• Stakeholders – physician, nurses, specialized therapists, clinics, hospitals, home-care professionals, insurance companies, CMS, industry sponsors, etc.
  • Feasibility to execute and operationalize the registry – data collection via electronic remote database access vs. paper, patient generated data vs research professional involvement, community based hospitals vs. university based hospitals, etc.
  • Study closure – for studies that do not have a finite sample size, having clarity to determine when enough data has been collected
  • Funding – development of a realistic budget that encompass every aspect of development, execution and finalization of the registry, confirmation that funding exists, inclusion of various funding partners that may be stakeholders, etc.

How to accomplish the execution of a registry?

The design of the registry will be the foundation from which all other elements of study execution will develop.  Having clarity as to the goal or purpose of the registry helps the design team focus the registry outcomes being sought.  This also assists in determining the use of Institutional Review Boards (IRB) or Ethics Committee (EC), the selection and eligibility criteria of the patient population, determining sample size (if applicable) and/or the need for comparator cohorts (if applicable), various operational requirements (assessments, tests, patient materials, etc.), the data elements to collect and the sources where the data is found (medical records, existing databases, etc.), the need for auditing or monitoring to improve the cleanliness of data for analysis, and the final analysis process.

Selecting the source of patients, whether from clinical settings, via internet access, etc., will aid in determining recruitment rates, retention of patients should data need to be collected over time, and the potential quality of the data that will be provided.  Consideration should be given to the usefulness and impact of various recruitment methods, such as advertising methods (internet, newspaper, radio, societies, etc.), incorporating fair market value for patient reimbursement for their time to participate or travel expenses, or providing patients with newsletters with up-to-date registry analysis.

Time is well spent when considering data elements to collect, how to collect the data, and the data analysis process.   Knowing the goal of the study is key to identifying the outcome data necessary to meet the registry objective and to further specify data elements needed for collection.  Beware: Data creep is a common occurrence when defining variables to be collected.  As possible, collect what is necessary versus desirable.  The burden for the data collector, costs, data accuracy and completeness of data requested all increase the more data that is collected.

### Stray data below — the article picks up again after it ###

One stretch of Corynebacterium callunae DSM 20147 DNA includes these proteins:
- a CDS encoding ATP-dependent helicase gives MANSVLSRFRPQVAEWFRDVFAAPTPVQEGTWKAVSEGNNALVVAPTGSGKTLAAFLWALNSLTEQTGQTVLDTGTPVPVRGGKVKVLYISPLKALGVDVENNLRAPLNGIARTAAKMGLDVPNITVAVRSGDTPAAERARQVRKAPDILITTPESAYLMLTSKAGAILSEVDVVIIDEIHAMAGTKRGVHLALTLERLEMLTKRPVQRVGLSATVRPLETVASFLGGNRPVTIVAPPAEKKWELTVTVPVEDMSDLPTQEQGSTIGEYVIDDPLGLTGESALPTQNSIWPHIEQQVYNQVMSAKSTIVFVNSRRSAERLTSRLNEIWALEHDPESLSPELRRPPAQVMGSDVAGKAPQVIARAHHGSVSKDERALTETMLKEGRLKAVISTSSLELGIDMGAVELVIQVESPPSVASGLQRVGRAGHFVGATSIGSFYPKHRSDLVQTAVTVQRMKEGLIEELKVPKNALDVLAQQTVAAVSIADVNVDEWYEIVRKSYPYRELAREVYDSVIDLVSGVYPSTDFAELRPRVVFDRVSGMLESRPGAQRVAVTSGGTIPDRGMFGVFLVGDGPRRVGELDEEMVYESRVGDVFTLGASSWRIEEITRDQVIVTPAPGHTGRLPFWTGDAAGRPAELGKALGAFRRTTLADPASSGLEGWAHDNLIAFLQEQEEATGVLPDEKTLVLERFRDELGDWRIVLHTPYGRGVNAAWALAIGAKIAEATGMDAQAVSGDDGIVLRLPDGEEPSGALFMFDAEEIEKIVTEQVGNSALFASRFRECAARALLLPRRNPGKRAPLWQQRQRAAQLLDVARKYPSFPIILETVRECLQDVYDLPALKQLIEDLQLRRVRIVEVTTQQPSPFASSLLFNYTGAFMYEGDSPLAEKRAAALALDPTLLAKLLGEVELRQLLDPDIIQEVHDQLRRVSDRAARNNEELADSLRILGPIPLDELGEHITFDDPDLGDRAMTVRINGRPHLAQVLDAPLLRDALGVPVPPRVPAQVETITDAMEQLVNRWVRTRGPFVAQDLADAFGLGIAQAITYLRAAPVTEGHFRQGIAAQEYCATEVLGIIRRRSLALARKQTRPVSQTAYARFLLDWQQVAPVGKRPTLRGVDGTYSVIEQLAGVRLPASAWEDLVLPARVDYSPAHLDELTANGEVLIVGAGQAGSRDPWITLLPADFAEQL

Data quality is a key factor to consider when planning the registry.  Data quality impacts the use of the results, i.e. publications, presentations, regulatory purposes, etc.  To favorably impact data quality, several important items should be included in the planning discussions:

  • How data is collected
  • How personnel are trained to collect data
  • How data is managed
  • How to maximize the accuracy of data collected

When initiating a registry, rules pertaining to ethics and privacy do apply.  The Common Rule (1991, 45 CFR 26) provides regulations for the protection of human research subjects.  In 2000, the Health Insurance Portability and Accountability Act (HIPPA), was enacted providing privacy guidelines for the use of subject’s health information.  To bridge the use of personal information between the US and Europe, the Safe Harbor Act (1997) was passed in an effort to maintain the same level of personal data handling and privacy between the continents which are involved in many research endeavors.  Finally, in most instances, an IRB or EC will be necessary, as it is their responsibility to protect the safety and rights of subjects participating in a registry and to approve the informed consent form the subjects will use.

Though registries in most instances are less rigorous than investigational trials, planning remains central to the development, conduct and final outcome of the study.

The pharmaceutical, medical device and biotech industries are ever changing and the need for current and accurate data are paramount.  Registries can be effective ways of obtaining impactful data that will inform business decisions and impact patient lives.  Boston Biomedical Associates assists companies in developing and executing patient registries.

Please contact us by email at info@boston-biomedical.com or fill out our contact form.

Paulette Niemyski
pniemyski@boston-biomedical.com